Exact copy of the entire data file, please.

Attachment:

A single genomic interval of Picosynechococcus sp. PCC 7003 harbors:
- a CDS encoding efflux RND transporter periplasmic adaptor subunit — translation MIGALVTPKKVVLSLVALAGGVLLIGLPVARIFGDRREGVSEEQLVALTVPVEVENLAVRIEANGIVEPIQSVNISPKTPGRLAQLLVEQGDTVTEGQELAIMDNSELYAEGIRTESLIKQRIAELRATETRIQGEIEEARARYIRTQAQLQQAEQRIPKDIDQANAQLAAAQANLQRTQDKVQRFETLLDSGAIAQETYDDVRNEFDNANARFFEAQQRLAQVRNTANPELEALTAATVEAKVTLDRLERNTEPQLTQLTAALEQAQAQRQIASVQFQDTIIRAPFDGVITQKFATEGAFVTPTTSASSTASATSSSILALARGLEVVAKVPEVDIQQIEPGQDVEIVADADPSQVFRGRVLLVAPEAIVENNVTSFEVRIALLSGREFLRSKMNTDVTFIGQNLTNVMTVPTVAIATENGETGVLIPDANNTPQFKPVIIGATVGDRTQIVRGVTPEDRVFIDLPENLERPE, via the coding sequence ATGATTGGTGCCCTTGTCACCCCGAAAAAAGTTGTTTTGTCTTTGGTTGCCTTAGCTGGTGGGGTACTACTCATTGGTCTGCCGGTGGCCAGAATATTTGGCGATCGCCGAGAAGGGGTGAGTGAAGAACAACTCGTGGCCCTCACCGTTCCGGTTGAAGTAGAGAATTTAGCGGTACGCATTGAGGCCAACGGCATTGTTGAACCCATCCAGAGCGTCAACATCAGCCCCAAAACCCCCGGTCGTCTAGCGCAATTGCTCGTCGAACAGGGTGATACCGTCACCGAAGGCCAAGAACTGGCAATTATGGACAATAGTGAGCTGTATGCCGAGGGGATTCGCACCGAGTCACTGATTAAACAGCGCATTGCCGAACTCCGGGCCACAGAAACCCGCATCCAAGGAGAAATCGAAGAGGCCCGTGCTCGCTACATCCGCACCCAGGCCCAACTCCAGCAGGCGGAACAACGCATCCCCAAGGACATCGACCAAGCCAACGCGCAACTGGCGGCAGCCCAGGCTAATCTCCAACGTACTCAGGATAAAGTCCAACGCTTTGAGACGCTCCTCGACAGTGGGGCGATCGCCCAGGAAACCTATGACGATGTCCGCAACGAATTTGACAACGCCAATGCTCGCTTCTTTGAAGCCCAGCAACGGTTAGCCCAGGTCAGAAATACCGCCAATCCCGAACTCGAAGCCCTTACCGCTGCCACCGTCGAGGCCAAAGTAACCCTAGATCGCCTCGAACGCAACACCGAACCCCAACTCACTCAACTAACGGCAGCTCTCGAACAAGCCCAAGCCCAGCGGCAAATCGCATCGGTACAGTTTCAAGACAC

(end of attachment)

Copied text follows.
A single genomic interval of Picosynechococcus sp. PCC 7003 harbors:
- a CDS encoding efflux RND transporter periplasmic adaptor subunit — translation MIGALVTPKKVVLSLVALAGGVLLIGLPVARIFGDRREGVSEEQLVALTVPVEVENLAVRIEANGIVEPIQSVNISPKTPGRLAQLLVEQGDTVTEGQELAIMDNSELYAEGIRTESLIKQRIAELRATETRIQGEIEEARARYIRTQAQLQQAEQRIPKDIDQANAQLAAAQANLQRTQDKVQRFETLLDSGAIAQETYDDVRNEFDNANARFFEAQQRLAQVRNTANPELEALTAATVEAKVTLDRLERNTEPQLTQLTAALEQAQAQRQIASVQFQDTIIRAPFDGVITQKFATEGAFVTPTTSASSTASATSSSILALARGLEVVAKVPEVDIQQIEPGQDVEIVADADPSQVFRGRVLLVAPEAIVENNVTSFEVRIALLSGREFLRSKMNTDVTFIGQNLTNVMTVPTVAIATENGETGVLIPDANNTPQFKPVIIGATVGDRTQIVRGVTPEDRVFIDLPENLERPE, via the coding sequence ATGATTGGTGCCCTTGTCACCCCGAAAAAAGTTGTTTTGTCTTTGGTTGCCTTAGCTGGTGGGGTACTACTCATTGGTCTGCCGGTGGCCAGAATATTTGGCGATCGCCGAGAAGGGGTGAGTGAAGAACAACTCGTGGCCCTCACCGTTCCGGTTGAAGTAGAGAATTTAGCGGTACGCATTGAGGCCAACGGCATTGTTGAACCCATCCAGAGCGTCAACATCAGCCCCAAAACCCCCGGTCGTCTAGCGCAATTGCTCGTCGAACAGGGTGATACCGTCACCGAAGGCCAAGAACTGGCAATTATGGACAATAGTGAGCTGTATGCCGAGGGGATTCGCACCGAGTCACTGATTAAACAGCGCATTGCCGAACTCCGGGCCACAGAAACCCGCATCCAAGGAGAAATCGAAGAGGCCCGTGCTCGCTACATCCGCACCCAGGCCCAACTCCAGCAGGCGGAACAACGCATCCCCAAGGACATCGACCAAGCCAACGCGCAACTGGCGGCAGCCCAGGCTAATCTCCAACGTACTCAGGATAAAGTCCAACGCTTTGAGACGCTCCTCGACAGTGGGGCGATCGCCCAGGAAACCTATGACGATGTCCGCAACGAATTTGACAACGCCAATGCTCGCTTCTTTGAAGCCCAGCAACGGTTAGCCCAGGTCAGAAATACCGCCAATCCCGAACTCGAAGCCCTTACCGCTGCCACCGTCGAGGCCAAAGTAACCCTAGATCGCCTCGAACGCAACACCGAACCCCAACTCACTCAACTAACGGCAGCTCTCGAACAAGCCCAAGCCCAGCGGCAAATCGCATCGGTACAGTTTCAAGACAC